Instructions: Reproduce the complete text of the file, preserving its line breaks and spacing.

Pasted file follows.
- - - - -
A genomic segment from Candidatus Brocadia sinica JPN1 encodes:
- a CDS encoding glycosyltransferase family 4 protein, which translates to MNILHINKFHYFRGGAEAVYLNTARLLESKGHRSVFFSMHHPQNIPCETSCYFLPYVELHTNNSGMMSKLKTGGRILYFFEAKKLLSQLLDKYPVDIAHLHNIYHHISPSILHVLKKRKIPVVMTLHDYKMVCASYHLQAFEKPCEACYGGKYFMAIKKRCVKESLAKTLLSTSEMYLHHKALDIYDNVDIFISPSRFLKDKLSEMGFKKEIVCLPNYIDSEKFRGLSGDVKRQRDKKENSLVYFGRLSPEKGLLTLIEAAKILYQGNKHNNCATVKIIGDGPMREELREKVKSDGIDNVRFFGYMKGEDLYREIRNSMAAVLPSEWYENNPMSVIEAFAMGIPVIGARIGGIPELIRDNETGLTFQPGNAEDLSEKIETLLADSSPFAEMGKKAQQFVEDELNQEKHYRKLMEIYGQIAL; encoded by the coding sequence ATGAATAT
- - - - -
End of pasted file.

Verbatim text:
A genomic segment from Candidatus Brocadia sinica JPN1 encodes:
- a CDS encoding glycosyltransferase family 4 protein, which translates to MNILHINKFHYFRGGAEAVYLNTARLLESKGHRSVFFSMHHPQNIPCETSCYFLPYVELHTNNSGMMSKLKTGGRILYFFEAKKLLSQLLDKYPVDIAHLHNIYHHISPSILHVLKKRKIPVVMTLHDYKMVCASYHLQAFEKPCEACYGGKYFMAIKKRCVKESLAKTLLSTSEMYLHHKALDIYDNVDIFISPSRFLKDKLSEMGFKKEIVCLPNYIDSEKFRGLSGDVKRQRDKKENSLVYFGRLSPEKGLLTLIEAAKILYQGNKHNNCATVKIIGDGPMREELREKVKSDGIDNVRFFGYMKGEDLYREIRNSMAAVLPSEWYENNPMSVIEAFAMGIPVIGARIGGIPELIRDNETGLTFQPGNAEDLSEKIETLLADSSPFAEMGKKAQQFVEDELNQEKHYRKLMEIYGQIAL; encoded by the coding sequence ATGAATAT